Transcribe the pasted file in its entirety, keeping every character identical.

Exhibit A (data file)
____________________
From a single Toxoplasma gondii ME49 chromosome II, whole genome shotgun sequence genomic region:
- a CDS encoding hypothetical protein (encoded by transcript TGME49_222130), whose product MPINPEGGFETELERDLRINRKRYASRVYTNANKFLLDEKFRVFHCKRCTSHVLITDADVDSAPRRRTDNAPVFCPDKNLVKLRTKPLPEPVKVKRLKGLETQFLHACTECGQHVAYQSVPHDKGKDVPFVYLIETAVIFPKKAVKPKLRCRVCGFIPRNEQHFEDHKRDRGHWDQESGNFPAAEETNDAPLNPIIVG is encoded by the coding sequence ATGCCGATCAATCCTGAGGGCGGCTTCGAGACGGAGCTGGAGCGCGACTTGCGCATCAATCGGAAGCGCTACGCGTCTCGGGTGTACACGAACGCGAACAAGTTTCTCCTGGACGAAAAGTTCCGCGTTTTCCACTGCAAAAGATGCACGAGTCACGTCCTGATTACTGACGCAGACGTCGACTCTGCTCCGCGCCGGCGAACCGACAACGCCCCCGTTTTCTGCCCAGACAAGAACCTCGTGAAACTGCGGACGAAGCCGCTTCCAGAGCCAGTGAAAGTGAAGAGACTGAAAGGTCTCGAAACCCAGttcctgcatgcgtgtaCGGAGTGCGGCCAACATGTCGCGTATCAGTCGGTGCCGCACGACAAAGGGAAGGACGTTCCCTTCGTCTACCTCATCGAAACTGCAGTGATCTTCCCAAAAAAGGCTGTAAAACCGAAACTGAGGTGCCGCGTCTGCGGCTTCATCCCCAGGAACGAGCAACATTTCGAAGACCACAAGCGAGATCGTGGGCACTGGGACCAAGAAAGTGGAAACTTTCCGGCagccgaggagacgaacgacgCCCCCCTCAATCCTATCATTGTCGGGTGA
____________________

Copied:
From a single Toxoplasma gondii ME49 chromosome II, whole genome shotgun sequence genomic region:
- a CDS encoding hypothetical protein (encoded by transcript TGME49_222130), whose product MPINPEGGFETELERDLRINRKRYASRVYTNANKFLLDEKFRVFHCKRCTSHVLITDADVDSAPRRRTDNAPVFCPDKNLVKLRTKPLPEPVKVKRLKGLETQFLHACTECGQHVAYQSVPHDKGKDVPFVYLIETAVIFPKKAVKPKLRCRVCGFIPRNEQHFEDHKRDRGHWDQESGNFPAAEETNDAPLNPIIVG is encoded by the coding sequence ATGCCGATCAATCCTGAGGGCGGCTTCGAGACGGAGCTGGAGCGCGACTTGCGCATCAATCGGAAGCGCTACGCGTCTCGGGTGTACACGAACGCGAACAAGTTTCTCCTGGACGAAAAGTTCCGCGTTTTCCACTGCAAAAGATGCACGAGTCACGTCCTGATTACTGACGCAGACGTCGACTCTGCTCCGCGCCGGCGAACCGACAACGCCCCCGTTTTCTGCCCAGACAAGAACCTCGTGAAACTGCGGACGAAGCCGCTTCCAGAGCCAGTGAAAGTGAAGAGACTGAAAGGTCTCGAAACCCAGttcctgcatgcgtgtaCGGAGTGCGGCCAACATGTCGCGTATCAGTCGGTGCCGCACGACAAAGGGAAGGACGTTCCCTTCGTCTACCTCATCGAAACTGCAGTGATCTTCCCAAAAAAGGCTGTAAAACCGAAACTGAGGTGCCGCGTCTGCGGCTTCATCCCCAGGAACGAGCAACATTTCGAAGACCACAAGCGAGATCGTGGGCACTGGGACCAAGAAAGTGGAAACTTTCCGGCagccgaggagacgaacgacgCCCCCCTCAATCCTATCATTGTCGGGTGA